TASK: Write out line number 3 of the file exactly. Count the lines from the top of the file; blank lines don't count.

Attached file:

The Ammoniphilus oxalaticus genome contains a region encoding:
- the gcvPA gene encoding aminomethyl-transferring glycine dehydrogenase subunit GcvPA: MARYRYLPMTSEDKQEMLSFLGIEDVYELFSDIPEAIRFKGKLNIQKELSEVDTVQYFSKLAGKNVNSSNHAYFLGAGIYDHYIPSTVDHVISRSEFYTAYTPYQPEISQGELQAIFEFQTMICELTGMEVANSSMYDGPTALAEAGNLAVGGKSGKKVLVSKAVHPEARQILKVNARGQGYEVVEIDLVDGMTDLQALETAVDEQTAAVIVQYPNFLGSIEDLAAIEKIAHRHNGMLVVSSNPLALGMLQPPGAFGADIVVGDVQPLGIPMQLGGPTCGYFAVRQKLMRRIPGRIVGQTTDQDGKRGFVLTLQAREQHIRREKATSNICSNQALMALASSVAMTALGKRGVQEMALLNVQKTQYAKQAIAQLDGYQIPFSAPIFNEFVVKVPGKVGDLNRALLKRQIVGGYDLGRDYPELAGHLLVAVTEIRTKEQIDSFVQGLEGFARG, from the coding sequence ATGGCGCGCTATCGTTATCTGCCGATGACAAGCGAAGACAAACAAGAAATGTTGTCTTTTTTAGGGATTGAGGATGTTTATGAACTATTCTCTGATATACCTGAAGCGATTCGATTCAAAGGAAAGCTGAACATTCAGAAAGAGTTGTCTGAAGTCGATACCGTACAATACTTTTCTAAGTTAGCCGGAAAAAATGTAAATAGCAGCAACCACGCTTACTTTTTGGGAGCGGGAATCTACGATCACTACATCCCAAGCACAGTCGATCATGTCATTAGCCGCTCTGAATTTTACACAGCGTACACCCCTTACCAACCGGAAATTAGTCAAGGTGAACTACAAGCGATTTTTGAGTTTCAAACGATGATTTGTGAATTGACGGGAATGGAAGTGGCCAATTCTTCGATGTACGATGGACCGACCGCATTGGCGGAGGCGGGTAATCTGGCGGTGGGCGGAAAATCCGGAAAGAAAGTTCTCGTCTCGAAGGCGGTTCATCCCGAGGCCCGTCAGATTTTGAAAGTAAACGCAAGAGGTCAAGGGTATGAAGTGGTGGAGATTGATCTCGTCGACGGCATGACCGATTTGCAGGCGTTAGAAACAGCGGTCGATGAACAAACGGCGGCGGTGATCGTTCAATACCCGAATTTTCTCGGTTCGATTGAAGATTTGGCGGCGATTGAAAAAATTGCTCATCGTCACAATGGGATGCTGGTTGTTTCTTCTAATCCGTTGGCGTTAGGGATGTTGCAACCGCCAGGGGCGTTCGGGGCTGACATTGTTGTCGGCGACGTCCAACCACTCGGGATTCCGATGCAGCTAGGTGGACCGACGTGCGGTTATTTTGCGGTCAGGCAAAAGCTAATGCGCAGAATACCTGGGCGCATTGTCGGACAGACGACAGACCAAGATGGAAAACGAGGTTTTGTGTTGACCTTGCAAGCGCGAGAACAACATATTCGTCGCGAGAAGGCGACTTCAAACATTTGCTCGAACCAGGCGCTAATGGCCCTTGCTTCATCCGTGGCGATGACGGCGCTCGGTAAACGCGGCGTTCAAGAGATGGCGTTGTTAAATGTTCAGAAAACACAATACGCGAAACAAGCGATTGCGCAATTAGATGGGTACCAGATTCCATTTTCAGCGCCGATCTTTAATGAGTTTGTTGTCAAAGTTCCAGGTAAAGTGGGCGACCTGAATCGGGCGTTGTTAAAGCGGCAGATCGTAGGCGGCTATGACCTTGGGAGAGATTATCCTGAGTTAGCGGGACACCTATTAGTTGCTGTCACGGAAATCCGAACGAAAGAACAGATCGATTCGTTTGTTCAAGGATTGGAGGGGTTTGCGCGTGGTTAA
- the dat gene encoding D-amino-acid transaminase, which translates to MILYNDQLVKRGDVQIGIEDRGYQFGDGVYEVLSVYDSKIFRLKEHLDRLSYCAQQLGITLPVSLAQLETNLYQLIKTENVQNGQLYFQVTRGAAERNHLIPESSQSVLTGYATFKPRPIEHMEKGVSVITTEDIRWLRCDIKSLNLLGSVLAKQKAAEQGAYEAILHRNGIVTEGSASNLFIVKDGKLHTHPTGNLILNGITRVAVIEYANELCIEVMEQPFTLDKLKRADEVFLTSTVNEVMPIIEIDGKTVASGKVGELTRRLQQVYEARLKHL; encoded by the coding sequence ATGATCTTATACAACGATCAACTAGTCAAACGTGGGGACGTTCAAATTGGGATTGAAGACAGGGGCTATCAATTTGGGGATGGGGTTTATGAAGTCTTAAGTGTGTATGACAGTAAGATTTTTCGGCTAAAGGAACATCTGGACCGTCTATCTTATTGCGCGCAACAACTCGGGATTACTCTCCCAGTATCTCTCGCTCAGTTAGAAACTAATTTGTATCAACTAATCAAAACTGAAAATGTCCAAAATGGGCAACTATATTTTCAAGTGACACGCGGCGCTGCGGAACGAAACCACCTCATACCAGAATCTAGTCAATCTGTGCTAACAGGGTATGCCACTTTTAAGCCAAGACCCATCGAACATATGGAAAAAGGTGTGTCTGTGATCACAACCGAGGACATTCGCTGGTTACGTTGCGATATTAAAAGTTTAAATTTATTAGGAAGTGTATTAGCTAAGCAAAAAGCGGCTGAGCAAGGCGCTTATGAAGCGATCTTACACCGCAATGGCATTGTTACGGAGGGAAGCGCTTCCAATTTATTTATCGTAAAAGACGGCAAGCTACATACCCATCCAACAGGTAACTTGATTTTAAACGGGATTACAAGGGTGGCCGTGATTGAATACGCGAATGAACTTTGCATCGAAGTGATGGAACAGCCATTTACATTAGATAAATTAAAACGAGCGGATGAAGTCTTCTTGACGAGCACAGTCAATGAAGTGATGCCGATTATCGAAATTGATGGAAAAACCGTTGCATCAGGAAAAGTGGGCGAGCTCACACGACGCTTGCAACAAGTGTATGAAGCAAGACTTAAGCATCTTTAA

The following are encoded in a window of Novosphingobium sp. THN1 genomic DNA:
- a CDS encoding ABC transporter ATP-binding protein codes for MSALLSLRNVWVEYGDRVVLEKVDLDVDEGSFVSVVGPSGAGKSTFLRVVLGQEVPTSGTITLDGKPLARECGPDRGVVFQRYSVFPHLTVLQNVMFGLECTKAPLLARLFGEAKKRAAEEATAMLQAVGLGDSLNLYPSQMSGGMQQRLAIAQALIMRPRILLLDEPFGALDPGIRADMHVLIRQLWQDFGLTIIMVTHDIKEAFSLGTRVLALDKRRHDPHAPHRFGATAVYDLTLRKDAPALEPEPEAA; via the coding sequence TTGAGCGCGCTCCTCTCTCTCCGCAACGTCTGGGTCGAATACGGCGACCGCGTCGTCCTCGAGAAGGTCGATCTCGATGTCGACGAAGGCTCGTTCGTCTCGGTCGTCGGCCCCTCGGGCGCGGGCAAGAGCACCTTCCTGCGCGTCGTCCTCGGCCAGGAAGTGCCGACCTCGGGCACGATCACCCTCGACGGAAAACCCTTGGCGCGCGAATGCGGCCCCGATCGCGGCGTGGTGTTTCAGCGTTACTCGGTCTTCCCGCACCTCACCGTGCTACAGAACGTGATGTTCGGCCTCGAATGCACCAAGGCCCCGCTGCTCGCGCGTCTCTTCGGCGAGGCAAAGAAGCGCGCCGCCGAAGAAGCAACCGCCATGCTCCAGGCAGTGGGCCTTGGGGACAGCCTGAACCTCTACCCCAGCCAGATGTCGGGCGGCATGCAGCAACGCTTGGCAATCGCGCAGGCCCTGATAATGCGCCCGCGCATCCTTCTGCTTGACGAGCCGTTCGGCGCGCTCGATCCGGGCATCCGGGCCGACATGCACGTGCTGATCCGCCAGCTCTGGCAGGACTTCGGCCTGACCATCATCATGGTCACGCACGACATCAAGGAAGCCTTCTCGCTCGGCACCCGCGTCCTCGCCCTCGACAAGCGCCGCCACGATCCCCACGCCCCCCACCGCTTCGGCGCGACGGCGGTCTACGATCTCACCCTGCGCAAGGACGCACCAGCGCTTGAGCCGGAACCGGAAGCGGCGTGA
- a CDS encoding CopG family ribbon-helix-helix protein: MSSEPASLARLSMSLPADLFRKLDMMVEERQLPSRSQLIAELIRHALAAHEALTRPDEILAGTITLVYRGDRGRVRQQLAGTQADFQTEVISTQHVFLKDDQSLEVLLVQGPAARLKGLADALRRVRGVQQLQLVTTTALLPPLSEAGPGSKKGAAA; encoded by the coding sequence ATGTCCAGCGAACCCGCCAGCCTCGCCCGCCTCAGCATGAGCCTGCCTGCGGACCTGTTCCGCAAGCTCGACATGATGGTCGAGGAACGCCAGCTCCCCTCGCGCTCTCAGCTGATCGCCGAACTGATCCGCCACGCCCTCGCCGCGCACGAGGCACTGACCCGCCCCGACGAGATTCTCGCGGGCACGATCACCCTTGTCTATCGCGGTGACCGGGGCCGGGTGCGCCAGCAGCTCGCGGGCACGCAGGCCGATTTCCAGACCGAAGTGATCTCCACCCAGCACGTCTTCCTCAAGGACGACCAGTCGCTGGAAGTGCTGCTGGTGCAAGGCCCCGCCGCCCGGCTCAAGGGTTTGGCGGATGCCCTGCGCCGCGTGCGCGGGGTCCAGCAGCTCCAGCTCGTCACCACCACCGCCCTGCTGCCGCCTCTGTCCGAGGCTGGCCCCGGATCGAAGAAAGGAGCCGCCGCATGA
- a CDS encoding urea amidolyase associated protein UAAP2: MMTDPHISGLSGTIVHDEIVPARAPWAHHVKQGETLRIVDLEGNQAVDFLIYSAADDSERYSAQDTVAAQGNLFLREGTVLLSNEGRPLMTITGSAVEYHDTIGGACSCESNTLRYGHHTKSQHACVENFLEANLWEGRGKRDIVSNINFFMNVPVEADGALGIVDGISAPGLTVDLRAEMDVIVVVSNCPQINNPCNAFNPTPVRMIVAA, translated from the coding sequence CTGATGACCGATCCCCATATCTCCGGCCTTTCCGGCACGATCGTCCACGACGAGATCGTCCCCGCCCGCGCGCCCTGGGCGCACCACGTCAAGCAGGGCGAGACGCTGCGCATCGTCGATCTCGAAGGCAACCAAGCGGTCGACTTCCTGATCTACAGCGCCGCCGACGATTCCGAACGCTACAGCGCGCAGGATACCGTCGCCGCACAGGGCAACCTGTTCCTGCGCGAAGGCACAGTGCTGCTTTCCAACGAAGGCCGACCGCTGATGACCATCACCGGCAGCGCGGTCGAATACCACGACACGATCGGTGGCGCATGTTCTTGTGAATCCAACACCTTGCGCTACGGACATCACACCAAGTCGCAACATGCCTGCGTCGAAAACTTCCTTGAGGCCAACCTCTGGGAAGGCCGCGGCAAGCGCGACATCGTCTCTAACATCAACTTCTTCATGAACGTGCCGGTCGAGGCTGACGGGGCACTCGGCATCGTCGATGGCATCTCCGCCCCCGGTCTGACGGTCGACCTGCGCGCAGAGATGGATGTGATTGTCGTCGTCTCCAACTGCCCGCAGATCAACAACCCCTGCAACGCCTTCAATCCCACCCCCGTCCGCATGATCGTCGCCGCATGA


- the dat gene encoding D-amino-acid transaminase, which translates to MILYNDQLVKRGDVQIGIEDRGYQFGDGVYEVLSVYDSKIFRLKEHLDRLSYCAQQLGITLPVSLAQLETNLYQLIKTENVQNGQLYFQVTRGAAERNHLIPESSQSVLTGYATFKPRPIEHMEKGVSVITTEDIRWLRCDIKSLNLLGSVLAKQKAAEQGAYEAILHRNGIVTEGSASNLFIVKDGKLHTHPTGNLILNGITRVAVIEYANELCIEVMEQPFTLDKLKRADEVFLTSTVNEVMPIIEIDGKTVASGKVGELTRRLQQVYEARLKHL; encoded by the coding sequence ATGATCTTATACAACGATCAACTAGTCAAACGTGGGGACGTTCAAATTGGGATTGAAGACAGGGGCTATCAATTTGGGGATGGGGTTTATGAAGTCTTAAGTGTGTATGACAGTAAGATTTTTCGGCTAAAGGAACATCTGGACCGTCTATCTTATTGCGCGCAACAACTCGGGATTACTCTCCCAGTATCTCTCGCTCAGTTAGAAACTAATTTGTATCAACTAATCAAAACTGAAAATGTCCAAAATGGGCAACTATATTTTCAAGTGACACGCGGCGCTGCGGAACGAAACCACCTCATACCAGAATCTAGTCAATCTGTGCTAACAGGGTATGCCACTTTTAAGCCAAGACCCATCGAACATATGGAAAAAGGTGTGTCTGTGATCACAACCGAGGACATTCGCTGGTTACGTTGCGATATTAAAAGTTTAAATTTATTAGGAAGTGTATTAGCTAAGCAAAAAGCGGCTGAGCAAGGCGCTTATGAAGCGATCTTACACCGCAATGGCATTGTTACGGAGGGAAGCGCTTCCAATTTATTTATCGTAAAAGACGGCAAGCTACATACCCATCCAACAGGTAACTTGATTTTAAACGGGATTACAAGGGTGGCCGTGATTGAATACGCGAATGAACTTTGCATCGAAGTGATGGAACAGCCATTTACATTAGATAAATTAAAACGAGCGGATGAAGTCTTCTTGACGAGCACAGTCAATGAAGTGATGCCGATTATCGAAATTGATGGAAAAACCGTTGCATCAGGAAAAGTGGGCGAGCTCACACGACGCTTGCAACAAGTGTATGAAGCAAGACTTAAGCATCTTTAA